Here is what Rama did say: 

“Now, of course, the situation is tragic because on one hand, Israel has its legitimate right to defend itself, but on the other hand, the destroyal and the loss of life on the Palestinian side are far too much to accept the escalation, the further escalation.  And the trouble is that this further escalation is not an action that, at the end, by itself will wipe out Hamas or whatever form of Hamas may grow from the bottom of the rubbles.  So for sure the two-state solutions – solution is the only way.  But my humble opinion is that, in this situation, there are many things that have to happen at the same time.  It’s not one thing.  Because if one envisage a two-state solution now, just like one piece, then who will be on the Palestinian side?

So the reform of Palestinian politics, the need for a body that would somehow represent all the Palestinian society and would be a credible interlocutor to all the parties involved, on one hand; on the other hand, direct involvement of the Arab countries that are the most interested and those, and also at the same time, the most vulnerable, potentially, from the escalation of this conflict, to create an interforce that, together with Türkiye and under some guarantees of United States, would somehow make sure that what may be a Palestinian state will not be seen like a threat again for Israel.

And of course, all this without the liberation of hostages sounds very improbable.  And at the end, last but not least, for sure I don’t envy the Secretary of State.”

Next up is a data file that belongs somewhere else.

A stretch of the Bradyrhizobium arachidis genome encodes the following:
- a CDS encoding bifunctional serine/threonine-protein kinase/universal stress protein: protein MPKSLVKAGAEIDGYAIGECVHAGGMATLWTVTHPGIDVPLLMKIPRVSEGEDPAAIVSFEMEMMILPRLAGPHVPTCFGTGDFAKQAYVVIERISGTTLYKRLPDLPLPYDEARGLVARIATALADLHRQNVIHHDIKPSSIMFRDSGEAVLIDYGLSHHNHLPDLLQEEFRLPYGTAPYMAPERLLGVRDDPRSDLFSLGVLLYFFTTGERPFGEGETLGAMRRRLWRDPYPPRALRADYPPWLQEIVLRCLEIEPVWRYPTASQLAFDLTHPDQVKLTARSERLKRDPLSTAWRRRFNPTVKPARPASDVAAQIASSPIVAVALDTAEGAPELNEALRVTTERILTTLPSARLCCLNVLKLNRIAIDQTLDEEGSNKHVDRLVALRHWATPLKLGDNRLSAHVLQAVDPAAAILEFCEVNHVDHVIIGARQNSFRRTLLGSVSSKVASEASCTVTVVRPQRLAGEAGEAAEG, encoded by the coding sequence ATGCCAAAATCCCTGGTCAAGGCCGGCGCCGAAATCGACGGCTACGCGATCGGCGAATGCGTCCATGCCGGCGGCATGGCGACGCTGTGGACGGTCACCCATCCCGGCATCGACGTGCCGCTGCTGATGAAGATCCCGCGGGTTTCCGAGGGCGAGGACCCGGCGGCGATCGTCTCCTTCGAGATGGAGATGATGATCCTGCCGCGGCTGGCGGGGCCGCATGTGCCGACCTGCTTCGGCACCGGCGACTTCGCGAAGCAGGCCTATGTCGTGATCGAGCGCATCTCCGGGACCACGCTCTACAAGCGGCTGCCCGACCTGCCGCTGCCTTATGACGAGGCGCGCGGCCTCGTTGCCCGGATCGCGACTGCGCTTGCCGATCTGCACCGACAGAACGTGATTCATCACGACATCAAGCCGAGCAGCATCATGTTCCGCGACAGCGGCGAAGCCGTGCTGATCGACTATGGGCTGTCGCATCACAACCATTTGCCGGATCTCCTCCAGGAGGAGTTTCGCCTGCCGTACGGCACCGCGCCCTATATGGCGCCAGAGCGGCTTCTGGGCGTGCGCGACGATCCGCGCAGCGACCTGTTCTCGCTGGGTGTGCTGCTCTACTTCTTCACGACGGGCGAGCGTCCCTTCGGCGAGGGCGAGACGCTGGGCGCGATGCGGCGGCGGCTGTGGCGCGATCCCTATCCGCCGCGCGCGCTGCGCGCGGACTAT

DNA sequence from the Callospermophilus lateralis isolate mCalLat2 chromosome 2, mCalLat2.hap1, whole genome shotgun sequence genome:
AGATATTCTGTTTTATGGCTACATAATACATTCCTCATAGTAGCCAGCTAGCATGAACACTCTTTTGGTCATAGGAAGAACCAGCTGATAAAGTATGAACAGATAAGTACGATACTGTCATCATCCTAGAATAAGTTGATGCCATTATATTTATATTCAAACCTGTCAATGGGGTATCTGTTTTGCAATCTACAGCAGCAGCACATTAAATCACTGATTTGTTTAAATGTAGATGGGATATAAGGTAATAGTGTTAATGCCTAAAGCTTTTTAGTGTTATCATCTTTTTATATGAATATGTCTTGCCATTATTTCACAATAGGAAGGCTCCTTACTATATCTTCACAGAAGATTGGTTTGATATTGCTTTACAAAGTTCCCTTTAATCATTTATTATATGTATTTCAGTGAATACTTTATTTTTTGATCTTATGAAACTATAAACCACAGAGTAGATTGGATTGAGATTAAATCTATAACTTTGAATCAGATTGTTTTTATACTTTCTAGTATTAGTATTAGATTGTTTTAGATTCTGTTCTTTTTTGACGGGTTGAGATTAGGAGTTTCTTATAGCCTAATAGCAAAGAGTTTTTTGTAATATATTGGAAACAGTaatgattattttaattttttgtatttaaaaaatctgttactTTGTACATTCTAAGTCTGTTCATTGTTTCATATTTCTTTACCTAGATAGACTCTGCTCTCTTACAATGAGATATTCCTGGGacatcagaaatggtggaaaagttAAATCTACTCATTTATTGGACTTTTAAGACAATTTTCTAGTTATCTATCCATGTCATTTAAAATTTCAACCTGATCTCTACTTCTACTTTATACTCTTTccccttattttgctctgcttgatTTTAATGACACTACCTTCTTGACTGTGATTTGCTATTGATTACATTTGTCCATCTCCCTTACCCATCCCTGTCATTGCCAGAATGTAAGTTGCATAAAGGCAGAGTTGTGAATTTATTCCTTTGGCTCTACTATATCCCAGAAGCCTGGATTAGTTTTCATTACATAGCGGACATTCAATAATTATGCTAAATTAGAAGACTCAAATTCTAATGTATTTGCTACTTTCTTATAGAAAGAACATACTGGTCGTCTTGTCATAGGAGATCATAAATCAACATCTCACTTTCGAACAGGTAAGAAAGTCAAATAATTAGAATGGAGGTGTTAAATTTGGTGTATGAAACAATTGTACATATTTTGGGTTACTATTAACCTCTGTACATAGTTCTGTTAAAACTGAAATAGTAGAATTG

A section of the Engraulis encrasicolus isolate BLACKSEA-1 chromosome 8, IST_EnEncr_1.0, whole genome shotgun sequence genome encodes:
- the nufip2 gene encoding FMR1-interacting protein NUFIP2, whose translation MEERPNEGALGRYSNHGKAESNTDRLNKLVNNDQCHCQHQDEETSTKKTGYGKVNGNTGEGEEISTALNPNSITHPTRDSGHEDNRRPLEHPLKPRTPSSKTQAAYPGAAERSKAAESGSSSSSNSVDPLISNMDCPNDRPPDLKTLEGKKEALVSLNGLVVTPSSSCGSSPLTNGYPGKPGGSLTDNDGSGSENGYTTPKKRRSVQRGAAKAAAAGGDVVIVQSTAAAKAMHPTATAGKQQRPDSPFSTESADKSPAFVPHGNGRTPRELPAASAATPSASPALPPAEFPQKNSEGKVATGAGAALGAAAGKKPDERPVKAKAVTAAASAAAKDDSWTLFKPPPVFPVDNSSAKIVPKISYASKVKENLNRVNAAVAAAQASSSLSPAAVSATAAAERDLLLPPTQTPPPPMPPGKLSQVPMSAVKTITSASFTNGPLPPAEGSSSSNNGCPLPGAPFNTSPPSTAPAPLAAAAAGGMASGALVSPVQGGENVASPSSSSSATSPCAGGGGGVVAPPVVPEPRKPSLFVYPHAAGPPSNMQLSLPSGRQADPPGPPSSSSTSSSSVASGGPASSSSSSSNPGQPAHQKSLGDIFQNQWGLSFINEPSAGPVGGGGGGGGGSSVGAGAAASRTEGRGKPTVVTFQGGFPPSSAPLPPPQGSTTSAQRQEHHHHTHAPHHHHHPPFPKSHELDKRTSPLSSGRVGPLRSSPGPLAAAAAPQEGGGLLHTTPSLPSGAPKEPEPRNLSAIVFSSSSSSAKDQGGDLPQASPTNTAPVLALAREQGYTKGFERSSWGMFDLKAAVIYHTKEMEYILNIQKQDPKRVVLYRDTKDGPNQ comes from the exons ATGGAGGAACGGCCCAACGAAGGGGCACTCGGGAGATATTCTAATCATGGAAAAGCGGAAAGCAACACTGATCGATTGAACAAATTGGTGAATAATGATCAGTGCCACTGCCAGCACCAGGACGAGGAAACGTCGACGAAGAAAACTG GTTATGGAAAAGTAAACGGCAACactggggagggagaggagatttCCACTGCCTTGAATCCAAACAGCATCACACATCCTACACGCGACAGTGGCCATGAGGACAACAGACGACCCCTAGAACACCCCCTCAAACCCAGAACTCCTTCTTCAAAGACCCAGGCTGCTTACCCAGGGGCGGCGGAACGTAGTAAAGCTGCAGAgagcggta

He did not mention that Albania , as a member of the Islamic Organization of Countries, did join the South African lawsuit in the International Court of Justice. But there was no reference to that fact in his remarks.  I understand that his belief that the United States will help it secure Albania’s place in the European Union makes it difficult for the Prime Minister to confront or embarrass the Secretary of State at this meeting. Kosovo was his priority, and probably more central to the Albanian people right now.

In November, when a mass protest for Gaza began in Skanderbeg Square in Tirana, it was shut down by police just steps away from the bunk art museum that documents the brutality of the police state under Enver Hoxha. I know there was another mass protest supporting Palestine on January 24 a couple of days before we arrived. I don’t know how that protest was received by the police.

When the Albanian Prime Minister and the US Secretary of State meet, there is no equal exchange. The Albanian is lectured about their need to reform their judiciary. The US Secretary is not lectured about the mess of the US criminal injustice system that incarcerates the highest percentage of its citizens in the world, a majority of whom are not white, and rarely brings a white-collar criminal to justice.  In the case of foreign policy in general, and Gaza, in particular,  the power, the ability to halt genocide, lies with the United States. Blinken’s remarks, refusing to even evoke the words ceasefire, focusing only on Israeli hostages, and expressing no urgency to stop the killing and suffering of Palestinians, were predictably inhumane. I had no expectations and heard nothing to give me hope from my own government.  

I had hoped to witness something braver from the Albanian. Instead, Prime Minister Rami reserved his most chastising words for a state dinner.

(Albanian food is delicious. The Secretary missed out.)